1st Annual Broward County Lionfish Derby
This past weekend marked the 2nd installment of the Summer Lionfish Derby Series which took place in Ft. Lauderdale, FL. The event spread the whole of Friday evening and all day Saturday and was a huge success but we’ll get back to that… Friday June 29th myself and the other interns making up the “J-Squad” (Jana, Jessi, and Joel) and Lad (Director of Special Projects) loaded up our rented Explorer and headed to Ft. Lauderdale. Our first stop was actually not Derby related; in fact it was Paul Humann house for the annual REEF Board Meeting. For those who don’t know, Paul Humann along with Ned DeLoach are the founding members of REEF and behind the numerous reef fish ID and critter books published over the years. So for a reef enthusiast such as myself, I might as well have been having lunch at George Clooney’s house! All the REEF Board members were incredibly nice and welcoming and it was such a wonderful experience to meet them and explore the beautiful exotic jungle of a back yard Paul calls home.
The REEF Board, Lad, Martha & The J-Squad (Joel, Jess (ME), Jessi, & Jana)!
Now, back on topic, the invasive Lionfish (Pterois volitans and P. miles) we’re introduced in the 1980’s via the aquarium trade and have since become the first invasive species to successfully established in Tropical Western Atlantic (TWA) waters. Their native range is the Indo-West Pacific (IWP) where populations are controlled by predation and parasitism. However, in the TWA Lionfish have no natural predators and are significantly less susceptible to parasites. On densely populated sites Lionfish can reach densities of over 200 adults/acre and cause serious damage to native reef habitats by non-selectively removing recreational, ecological, and commercially important species or reef fish and invertebrates. While there is no natural form of population control in the TWA, humans represent a predator of sorts and are at present the only form of control we have. In areas where removal efforts are sustained Lionfish densities can be significantly reduced and maintained to minimize their impact.
Progress of Lionfish invasion of Atlantic waters (2012 map as of March). For more information/background on the invasive Lionfish explore REEF’s Lionfish Project and Quick facts on the problem can be found on this one-page fact sheet from REEF, USGS, NOAA and the Simon Fraser University.
Unfortunately, the invasive Lionfish in the TWA is beyond eradication and solutions have moved into control and management of the problem. REEF is one of the organizations at the forefront of this movement and among many of their Lionfish Programs is their Derby Series. The first Lionfish Derby took place in 2009 in the Bahamas where in a single day they removed 1,408 Lionfish! These Derbies are designed to promote mass removal efforts and to date have removed 1,408 Lionfish in 2009, 2,587 in 2010, and 3,542 in 2011.
This past weekend marked the 2nd derby in the 2012 summer series. The derby was hosted at 15th St. Fisheries in Ft. Lauderdale, FL and sponsored by REEF, Divers Direct, and Sea Grant. There were 12 teams registered for the event that brought in a total of 419 Lionfish! Cash prizes were awarded to the 1st, 2nd and 3rd place teams in three categories: Most Caught, Largest Lionfish, and Smallest Lionfish. Among the highlights of the day was seeing over 225 individual Lionfish come in from a single team and the largest Lionfish caught which measured in at a monstrous 411mm (16.2”)! Although there were many rules to the Derby the main ones were fairly simple: stay in US waters and each team had to have their catch on the dock by 5pm for check in. As the teams begun to come in that is when all the fun started…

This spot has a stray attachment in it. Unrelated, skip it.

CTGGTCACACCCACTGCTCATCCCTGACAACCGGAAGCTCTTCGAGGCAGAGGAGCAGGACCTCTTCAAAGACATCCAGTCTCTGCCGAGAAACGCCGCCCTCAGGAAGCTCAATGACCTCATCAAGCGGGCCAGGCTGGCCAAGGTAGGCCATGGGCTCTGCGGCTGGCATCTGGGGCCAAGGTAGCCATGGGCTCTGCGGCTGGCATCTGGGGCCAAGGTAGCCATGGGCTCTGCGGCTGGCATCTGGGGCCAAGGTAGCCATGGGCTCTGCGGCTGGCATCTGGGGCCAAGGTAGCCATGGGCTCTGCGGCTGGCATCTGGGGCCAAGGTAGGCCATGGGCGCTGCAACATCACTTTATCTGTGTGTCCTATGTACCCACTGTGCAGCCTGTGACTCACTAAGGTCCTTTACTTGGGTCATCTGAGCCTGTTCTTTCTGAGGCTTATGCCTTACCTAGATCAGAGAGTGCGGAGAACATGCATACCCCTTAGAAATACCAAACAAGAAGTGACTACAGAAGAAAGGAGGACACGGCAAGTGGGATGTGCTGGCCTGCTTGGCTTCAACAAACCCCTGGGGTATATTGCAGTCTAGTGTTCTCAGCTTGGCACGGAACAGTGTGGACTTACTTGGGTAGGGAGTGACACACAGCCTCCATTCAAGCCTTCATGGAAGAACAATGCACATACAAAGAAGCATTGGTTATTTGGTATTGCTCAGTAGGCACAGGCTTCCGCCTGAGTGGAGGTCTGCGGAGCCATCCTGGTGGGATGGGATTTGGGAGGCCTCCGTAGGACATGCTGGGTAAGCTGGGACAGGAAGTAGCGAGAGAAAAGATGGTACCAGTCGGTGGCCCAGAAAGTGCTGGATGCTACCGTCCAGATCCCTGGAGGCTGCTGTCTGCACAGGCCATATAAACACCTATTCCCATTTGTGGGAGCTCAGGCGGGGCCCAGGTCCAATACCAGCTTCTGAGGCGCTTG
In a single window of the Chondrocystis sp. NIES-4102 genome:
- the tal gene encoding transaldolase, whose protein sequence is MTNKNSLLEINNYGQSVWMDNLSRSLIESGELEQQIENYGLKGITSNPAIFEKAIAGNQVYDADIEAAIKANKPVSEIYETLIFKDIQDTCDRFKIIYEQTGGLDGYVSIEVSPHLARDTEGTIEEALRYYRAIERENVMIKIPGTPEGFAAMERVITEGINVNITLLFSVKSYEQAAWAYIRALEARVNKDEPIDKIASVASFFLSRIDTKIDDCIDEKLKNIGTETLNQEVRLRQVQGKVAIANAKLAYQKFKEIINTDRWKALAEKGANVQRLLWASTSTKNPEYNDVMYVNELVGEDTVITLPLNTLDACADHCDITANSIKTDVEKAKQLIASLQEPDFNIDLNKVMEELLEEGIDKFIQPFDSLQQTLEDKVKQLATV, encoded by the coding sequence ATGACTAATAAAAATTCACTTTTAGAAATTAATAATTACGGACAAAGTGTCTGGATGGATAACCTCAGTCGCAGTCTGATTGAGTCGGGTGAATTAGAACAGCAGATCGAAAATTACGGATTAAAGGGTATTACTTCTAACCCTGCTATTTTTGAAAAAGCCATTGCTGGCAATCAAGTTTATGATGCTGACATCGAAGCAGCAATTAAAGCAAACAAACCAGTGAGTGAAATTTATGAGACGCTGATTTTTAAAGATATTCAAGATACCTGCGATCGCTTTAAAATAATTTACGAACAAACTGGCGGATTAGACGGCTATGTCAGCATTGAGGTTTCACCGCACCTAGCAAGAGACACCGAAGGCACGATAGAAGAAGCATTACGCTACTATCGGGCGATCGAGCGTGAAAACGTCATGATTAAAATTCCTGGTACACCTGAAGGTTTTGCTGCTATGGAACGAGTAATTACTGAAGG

Photos Left to Right: Contender for the Smallest LF, Lionfish Filled Cooler, One of my MANY Lionfish Filets in Progress.
The first team in was Brownies Team arriving around 3pm to the 15th St. Fisheries dock. When teams arrive, their first stop is the check-in table where their time-in is recorded, they turn in their site map, and then head over to the scoring table were the counting begins! Now it is just not simple enough to have one table with one scorer, no, that would just be too easy. At each table there is a scorer, a recorder, fish cleaner, and several NSU students collecting samples. Take all that times it by 2 tables, handling 12 teams, and processing a total of 419 fish and things get a little messy (pun intended)!! I manned one of the scoring stations and in what little down time there was I jumped in to help with the cleaning process. In fact, this was my first time ever filleting a fish. One filet quickly turned into 40+ and it dawned on me that choosing a Lionfish as my first fish to filet was probably not the brightest idea but I’m happy to report no puncher wounds were sustained!
Overall I was so surprised by how many different uses there were for the Lionfish—we had the Chef of 15th St. Fisheries cooking Ceviche, students collecting tissue samples, stomach content, and carcasses for parasite studies, and we even had one of the team’s members after the tails of the Lionfish for her Jewelry. So in the end there was very little evidence left of the invasive critters except for all the smiling faces of the crowd.
Really interesting! I had never heard that lionfish had become so well established. I think it’s great you got to do a lot of filleting, a valuable skill, and good to know how to use a sharp knife and not to be squeamish! I guess that means you can eat lionfish? Do they serve it in restaurants? That’s probably the best bet for controlling the population.